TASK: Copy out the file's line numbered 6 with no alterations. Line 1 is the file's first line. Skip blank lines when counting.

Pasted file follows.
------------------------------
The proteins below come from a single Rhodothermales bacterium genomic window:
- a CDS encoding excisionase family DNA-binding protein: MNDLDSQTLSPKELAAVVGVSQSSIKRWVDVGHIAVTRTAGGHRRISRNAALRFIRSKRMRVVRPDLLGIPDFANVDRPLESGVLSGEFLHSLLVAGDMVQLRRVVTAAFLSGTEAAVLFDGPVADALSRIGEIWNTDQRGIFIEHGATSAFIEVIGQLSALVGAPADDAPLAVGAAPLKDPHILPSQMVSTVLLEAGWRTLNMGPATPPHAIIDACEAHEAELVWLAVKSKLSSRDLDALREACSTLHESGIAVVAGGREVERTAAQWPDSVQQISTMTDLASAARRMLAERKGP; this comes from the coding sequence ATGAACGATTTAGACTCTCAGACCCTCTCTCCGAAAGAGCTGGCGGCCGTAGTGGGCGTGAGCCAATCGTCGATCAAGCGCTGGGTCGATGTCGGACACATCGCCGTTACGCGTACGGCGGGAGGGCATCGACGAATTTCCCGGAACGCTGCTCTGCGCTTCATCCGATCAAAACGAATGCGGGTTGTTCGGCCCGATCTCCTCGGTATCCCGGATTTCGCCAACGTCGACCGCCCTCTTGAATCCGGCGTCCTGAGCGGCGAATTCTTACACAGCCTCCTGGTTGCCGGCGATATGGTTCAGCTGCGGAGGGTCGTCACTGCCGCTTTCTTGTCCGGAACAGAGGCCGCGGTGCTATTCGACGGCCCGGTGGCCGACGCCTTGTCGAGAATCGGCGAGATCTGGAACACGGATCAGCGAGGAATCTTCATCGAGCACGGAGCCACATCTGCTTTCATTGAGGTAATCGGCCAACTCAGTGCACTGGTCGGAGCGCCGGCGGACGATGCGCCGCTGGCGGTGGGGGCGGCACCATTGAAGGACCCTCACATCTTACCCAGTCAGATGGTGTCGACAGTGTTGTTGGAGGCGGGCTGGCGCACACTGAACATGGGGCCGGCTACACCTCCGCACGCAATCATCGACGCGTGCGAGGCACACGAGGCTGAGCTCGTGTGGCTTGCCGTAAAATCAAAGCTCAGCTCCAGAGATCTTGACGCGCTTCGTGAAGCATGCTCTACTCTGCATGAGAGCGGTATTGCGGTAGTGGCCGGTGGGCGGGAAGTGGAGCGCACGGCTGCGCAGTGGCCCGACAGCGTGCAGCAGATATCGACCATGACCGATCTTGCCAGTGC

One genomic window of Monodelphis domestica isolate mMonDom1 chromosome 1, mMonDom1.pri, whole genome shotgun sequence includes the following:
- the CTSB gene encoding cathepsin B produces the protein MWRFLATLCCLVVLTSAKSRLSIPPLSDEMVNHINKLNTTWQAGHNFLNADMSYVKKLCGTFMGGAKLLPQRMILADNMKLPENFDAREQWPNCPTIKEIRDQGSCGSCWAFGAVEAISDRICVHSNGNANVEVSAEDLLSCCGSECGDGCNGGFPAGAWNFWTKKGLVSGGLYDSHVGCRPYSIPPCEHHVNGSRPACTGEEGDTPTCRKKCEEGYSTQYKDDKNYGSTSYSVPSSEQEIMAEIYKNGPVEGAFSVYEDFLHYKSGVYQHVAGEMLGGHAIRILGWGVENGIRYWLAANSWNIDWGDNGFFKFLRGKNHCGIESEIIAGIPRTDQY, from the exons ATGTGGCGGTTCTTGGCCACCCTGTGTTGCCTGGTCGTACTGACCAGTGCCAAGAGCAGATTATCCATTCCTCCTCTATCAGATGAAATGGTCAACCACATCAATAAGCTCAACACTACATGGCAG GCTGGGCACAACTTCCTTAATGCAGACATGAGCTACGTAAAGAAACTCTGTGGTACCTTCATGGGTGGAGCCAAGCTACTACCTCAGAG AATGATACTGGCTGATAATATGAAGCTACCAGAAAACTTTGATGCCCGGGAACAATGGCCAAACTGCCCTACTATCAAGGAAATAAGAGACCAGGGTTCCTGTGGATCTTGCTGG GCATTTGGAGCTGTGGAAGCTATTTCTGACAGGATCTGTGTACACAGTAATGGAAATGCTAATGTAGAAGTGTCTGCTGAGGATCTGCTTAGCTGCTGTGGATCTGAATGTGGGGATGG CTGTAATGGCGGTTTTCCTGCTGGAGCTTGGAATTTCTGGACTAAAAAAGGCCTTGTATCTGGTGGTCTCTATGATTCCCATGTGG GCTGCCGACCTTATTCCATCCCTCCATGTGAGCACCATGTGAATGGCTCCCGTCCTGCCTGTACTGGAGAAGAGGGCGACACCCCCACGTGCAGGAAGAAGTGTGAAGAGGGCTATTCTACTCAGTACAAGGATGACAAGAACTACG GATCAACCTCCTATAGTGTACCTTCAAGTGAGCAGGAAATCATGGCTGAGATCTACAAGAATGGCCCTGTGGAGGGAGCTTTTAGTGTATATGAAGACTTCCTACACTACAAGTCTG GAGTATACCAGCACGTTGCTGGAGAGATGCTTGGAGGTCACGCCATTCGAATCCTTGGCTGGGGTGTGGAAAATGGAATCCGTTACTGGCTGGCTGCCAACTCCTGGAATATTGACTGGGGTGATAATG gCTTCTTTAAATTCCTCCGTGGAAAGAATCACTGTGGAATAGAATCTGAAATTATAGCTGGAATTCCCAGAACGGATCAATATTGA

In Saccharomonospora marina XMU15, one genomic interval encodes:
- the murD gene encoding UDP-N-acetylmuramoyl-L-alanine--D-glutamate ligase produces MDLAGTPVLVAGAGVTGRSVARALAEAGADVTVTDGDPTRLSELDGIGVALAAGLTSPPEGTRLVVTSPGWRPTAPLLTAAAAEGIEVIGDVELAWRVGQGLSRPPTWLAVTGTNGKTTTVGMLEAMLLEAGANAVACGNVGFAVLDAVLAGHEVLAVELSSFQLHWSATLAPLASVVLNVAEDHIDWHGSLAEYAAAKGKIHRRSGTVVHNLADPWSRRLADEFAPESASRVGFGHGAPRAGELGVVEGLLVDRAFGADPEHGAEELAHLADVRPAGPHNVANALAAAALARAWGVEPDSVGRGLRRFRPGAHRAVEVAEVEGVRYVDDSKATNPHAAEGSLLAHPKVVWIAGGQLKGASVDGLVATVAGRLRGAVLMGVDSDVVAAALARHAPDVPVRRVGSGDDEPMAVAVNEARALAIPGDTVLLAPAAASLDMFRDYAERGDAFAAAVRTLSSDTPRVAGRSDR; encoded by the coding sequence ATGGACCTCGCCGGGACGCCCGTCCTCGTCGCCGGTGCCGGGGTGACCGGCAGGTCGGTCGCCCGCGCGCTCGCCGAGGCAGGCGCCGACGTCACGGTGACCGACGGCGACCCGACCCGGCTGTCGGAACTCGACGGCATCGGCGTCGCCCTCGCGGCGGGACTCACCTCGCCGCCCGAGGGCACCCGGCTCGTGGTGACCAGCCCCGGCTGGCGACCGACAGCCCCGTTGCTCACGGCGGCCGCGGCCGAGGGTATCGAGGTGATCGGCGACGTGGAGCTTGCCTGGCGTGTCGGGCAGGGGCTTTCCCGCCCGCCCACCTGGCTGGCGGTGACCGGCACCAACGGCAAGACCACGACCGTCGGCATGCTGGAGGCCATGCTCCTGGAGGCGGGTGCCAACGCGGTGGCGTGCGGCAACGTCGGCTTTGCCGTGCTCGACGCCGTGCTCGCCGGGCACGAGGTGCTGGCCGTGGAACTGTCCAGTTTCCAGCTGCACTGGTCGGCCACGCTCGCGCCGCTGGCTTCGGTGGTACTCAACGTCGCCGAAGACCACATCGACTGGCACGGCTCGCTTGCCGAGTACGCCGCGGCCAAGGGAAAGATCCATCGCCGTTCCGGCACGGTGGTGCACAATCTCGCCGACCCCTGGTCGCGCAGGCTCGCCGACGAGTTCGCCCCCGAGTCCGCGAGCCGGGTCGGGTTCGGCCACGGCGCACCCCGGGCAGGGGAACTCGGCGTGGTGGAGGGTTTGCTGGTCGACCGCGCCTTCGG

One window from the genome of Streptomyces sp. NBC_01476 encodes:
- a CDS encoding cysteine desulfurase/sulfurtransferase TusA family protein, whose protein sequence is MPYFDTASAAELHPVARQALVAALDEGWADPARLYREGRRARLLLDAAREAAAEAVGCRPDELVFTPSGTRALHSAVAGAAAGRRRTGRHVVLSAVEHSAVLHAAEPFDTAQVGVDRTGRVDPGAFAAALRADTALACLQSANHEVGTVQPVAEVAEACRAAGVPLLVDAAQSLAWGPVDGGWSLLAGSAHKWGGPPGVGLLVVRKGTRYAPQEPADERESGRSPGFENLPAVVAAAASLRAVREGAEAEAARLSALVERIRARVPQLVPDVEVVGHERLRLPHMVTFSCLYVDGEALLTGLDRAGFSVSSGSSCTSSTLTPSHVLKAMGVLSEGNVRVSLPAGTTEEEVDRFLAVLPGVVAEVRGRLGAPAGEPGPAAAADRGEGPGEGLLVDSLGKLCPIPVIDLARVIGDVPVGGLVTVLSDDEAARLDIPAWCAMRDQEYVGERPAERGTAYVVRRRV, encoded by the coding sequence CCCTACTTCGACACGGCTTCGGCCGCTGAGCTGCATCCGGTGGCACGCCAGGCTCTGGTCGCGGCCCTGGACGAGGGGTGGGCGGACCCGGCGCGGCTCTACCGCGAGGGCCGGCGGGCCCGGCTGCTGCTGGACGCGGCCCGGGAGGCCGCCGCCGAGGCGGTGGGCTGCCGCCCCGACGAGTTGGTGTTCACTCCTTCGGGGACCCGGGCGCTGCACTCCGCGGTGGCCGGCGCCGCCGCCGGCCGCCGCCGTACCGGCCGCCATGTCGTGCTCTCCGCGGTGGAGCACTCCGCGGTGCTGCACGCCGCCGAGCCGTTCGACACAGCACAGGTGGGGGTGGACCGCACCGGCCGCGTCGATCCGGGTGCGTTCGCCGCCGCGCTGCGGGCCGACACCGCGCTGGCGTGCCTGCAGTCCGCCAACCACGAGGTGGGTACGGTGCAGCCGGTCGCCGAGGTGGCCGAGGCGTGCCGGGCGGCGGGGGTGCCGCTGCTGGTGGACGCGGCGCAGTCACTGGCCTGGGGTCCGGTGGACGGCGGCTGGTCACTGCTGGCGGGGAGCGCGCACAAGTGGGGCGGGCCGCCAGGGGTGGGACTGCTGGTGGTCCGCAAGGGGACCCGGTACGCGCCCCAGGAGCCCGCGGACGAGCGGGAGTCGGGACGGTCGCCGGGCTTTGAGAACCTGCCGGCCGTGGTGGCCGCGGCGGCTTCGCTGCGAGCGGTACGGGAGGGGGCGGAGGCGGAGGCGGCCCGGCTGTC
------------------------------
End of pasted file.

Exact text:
- the murD gene encoding UDP-N-acetylmuramoyl-L-alanine--D-glutamate ligase produces MDLAGTPVLVAGAGVTGRSVARALAEAGADVTVTDGDPTRLSELDGIGVALAAGLTSPPEGTRLVVTSPGWRPTAPLLTAAAAEGIEVIGDVELAWRVGQGLSRPPTWLAVTGTNGKTTTVGMLEAMLLEAGANAVACGNVGFAVLDAVLAGHEVLAVELSSFQLHWSATLAPLASVVLNVAEDHIDWHGSLAEYAAAKGKIHRRSGTVVHNLADPWSRRLADEFAPESASRVGFGHGAPRAGELGVVEGLLVDRAFGADPEHGAEELAHLADVRPAGPHNVANALAAAALARAWGVEPDSVGRGLRRFRPGAHRAVEVAEVEGVRYVDDSKATNPHAAEGSLLAHPKVVWIAGGQLKGASVDGLVATVAGRLRGAVLMGVDSDVVAAALARHAPDVPVRRVGSGDDEPMAVAVNEARALAIPGDTVLLAPAAASLDMFRDYAERGDAFAAAVRTLSSDTPRVAGRSDR; encoded by the coding sequence ATGGACCTCGCCGGGACGCCCGTCCTCGTCGCCGGTGCCGGGGTGACCGGCAGGTCGGTCGCCCGCGCGCTCGCCGAGGCAGGCGCCGACGTCACGGTGACCGACGGCGACCCGACCCGGCTGTCGGAACTCGACGGCATCGGCGTCGCCCTCGCGGCGGGACTCACCTCGCCGCCCGAGGGCACCCGGCTCGTGGTGACCAGCCCCGGCTGGCGACCGACAGCCCCGTTGCTCACGGCGGCCGCGGCCGAGGGTATCGAGGTGATCGGCGACGTGGAGCTTGCCTGGCGTGTCGGGCAGGGGCTTTCCCGCCCGCCCACCTGGCTGGCGGTGACCGGCACCAACGGCAAGACCACGACCGTCGGCATGCTGGAGGCCATGCTCCTGGAGGCGGGTGCCAACGCGGTGGCGTGCGGCAACGTCGGCTTTGCCGTGCTCGACGCCGTGCTCGCCGGGCACGAGGTGCTGGCCGTGGAACTGTCCAGTTTCCAGCTGCACTGGTCGGCCACGCTCGCGCCGCTGGCTTCGGTGGTACTCAACGTCGCCGAAGACCACATCGACTGGCACGGCTCGCTTGCCGAGTACGCCGCGGCCAAGGGAAAGATCCATCGCCGTTCCGGCACGGTGGTGCACAATCTCGCCGACCCCTGGTCGCGCAGGCTCGCCGACGAGTTCGCCCCCGAGTCCGCGAGCCGGGTCGGGTTCGGCCACGGCGCACCCCGGGCAGGGGAACTCGGCGTGGTGGAGGGTTTGCTGGTCGACCGCGCCTTCGG